Water-based adhesives provide long open times, which allow installers to increase their production dramatically.

Step 1: Clean your subfloor.

The first step in preparing a substrate is cleaning. Before installing the wood flooring, prepare the substrate by removing existing floor coverings, adhesives, patch residue, dirt, paint, grease, oil, sealers, waxes, curing compounds, or any contaminate that would hinder a good adhesive bond.

The substrate should be sanded with a floor buffer and (20) grit or 3 ½  coarse sand paper. After it is sanded, the subfloor should be swept and vacuumed.

Step 2: Flatten the substrate if it is uneven.

To avoid having to re-do the installation, it is better to make sure you’re working with a flat substrate. Industry standards for the flatness of concrete when installing wood flooring are 3/16 of an inch in 10 ft and 1/8 of an inch in 6 feet. This can be verified using a strait edge, a level, or a laser. If the substrate is not within industry requirements, a floor-leveling compound must be used to bring the substrate to acceptable tolerances. One way of doing this is by filling low areas of the concrete with an approved portland cement leveling compound. For the high areas, try grinding them with a grinder or corundum blade.

Step 3: Inspect the sub floor for moisture, cracks, and unevenness.

Moisture is another important thing to consider while preparing the substrate. If the subfloor is damp, or shows visible signs of moisture, it should be allowed to dry before the wood flooring installation. Excessive moisture can cause adhesive bond release, discoloration, cracks or checks in the finish and curling or buckling of the wood flooring. Prevent these problems during installation preparation and you will save yourself a lot of time and money.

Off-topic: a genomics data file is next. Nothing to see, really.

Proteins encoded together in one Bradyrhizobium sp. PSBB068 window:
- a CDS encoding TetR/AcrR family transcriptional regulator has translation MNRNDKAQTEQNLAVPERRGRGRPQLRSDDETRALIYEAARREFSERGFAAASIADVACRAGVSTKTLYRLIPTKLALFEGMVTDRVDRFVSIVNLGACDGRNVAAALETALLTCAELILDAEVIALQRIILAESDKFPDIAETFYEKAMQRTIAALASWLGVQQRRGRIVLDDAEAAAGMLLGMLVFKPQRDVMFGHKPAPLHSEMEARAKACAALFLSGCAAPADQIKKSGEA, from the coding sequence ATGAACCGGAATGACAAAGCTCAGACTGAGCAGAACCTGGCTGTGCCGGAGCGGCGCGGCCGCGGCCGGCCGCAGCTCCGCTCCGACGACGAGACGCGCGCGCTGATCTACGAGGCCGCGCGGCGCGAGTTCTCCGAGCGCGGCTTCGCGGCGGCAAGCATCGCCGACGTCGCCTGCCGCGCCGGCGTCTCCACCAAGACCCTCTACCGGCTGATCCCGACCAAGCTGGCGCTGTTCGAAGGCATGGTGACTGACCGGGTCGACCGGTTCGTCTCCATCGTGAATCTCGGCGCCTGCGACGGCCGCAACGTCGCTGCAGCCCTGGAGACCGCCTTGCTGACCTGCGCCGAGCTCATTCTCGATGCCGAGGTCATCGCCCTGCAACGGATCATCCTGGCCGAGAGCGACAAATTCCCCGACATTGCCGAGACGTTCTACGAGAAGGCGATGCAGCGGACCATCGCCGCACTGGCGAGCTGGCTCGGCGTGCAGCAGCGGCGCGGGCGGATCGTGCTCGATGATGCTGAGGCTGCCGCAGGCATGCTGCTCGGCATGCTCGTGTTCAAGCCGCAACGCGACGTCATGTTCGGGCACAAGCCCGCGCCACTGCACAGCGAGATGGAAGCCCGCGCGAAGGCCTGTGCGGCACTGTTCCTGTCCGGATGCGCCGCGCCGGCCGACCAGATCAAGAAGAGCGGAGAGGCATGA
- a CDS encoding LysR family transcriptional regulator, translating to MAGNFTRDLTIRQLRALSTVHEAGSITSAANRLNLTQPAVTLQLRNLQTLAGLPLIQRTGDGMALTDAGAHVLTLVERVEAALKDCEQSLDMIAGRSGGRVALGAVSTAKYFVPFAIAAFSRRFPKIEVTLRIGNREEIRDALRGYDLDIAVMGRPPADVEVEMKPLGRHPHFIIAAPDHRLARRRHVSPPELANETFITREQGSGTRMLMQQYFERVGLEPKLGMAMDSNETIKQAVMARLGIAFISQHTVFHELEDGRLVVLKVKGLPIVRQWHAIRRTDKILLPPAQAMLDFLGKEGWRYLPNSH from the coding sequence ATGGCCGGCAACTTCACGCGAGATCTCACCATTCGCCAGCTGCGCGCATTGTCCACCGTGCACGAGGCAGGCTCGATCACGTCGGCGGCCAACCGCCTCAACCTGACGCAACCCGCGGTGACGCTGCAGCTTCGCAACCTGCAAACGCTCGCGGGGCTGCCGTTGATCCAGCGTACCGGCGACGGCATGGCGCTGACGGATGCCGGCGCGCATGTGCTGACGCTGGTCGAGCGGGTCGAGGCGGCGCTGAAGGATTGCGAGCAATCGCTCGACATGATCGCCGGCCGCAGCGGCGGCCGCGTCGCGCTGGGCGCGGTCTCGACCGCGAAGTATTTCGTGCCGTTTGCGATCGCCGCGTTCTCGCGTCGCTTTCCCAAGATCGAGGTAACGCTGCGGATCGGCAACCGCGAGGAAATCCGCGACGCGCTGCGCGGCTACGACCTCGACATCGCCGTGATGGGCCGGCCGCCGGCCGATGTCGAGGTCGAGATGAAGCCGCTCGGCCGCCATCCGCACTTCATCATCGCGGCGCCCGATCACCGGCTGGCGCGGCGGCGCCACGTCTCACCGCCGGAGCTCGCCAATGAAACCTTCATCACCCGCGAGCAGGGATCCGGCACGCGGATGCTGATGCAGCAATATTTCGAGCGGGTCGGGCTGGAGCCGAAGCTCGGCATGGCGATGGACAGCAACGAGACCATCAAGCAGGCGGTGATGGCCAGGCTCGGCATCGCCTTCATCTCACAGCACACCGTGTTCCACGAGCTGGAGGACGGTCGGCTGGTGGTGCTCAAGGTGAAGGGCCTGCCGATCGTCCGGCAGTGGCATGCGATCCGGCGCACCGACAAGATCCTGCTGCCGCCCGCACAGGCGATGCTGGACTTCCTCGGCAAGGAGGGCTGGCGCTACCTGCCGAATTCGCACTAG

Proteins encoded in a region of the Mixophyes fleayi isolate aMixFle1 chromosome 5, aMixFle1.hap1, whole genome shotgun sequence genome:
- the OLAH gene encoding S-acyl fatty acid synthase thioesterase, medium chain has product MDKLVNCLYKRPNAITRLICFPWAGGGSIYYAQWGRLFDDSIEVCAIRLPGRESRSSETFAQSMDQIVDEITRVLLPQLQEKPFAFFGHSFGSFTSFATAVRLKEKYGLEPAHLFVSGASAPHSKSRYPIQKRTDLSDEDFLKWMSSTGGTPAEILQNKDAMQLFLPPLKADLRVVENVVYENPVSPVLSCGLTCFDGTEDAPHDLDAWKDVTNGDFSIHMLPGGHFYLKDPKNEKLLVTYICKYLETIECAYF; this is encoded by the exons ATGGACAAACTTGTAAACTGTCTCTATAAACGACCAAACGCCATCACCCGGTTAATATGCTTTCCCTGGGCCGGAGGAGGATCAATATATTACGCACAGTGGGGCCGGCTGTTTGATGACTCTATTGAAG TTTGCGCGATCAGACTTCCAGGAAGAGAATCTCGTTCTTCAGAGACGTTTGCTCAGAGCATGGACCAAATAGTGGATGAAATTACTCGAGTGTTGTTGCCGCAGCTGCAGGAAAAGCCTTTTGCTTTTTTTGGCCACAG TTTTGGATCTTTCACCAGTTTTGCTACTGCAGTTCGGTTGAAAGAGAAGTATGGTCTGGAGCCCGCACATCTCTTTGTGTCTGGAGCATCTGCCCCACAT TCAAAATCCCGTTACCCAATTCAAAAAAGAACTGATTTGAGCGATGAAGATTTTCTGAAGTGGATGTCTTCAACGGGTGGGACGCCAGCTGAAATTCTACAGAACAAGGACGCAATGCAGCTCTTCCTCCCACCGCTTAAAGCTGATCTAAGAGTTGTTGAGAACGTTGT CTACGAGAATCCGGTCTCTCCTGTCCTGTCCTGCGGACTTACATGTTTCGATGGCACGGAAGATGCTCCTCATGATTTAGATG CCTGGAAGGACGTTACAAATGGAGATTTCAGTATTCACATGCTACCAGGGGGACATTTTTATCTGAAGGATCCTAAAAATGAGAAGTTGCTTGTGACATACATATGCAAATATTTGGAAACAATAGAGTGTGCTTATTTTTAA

Step 4: Do proper moisture and PH testing.

When preparing to install wood flooring over a concrete substrate, it is important to remember one thing: pre-installation surface preparation and moisture testing is a must for all moisture control systems. It is important to remember that all test sites should be cleaned at least 24 hours prior to setting the tests.

All moisture tests should be well documented and kept on file. Also, take photographs of the test sites during the installation process and keep them with the test data. This will show a clear picture of the installation progress.

Once the sub floor has been properly cleaned, made flat, checked for moisture, treated or sealed if necessary, the installation of the wood flooring is a much easier and more successful process.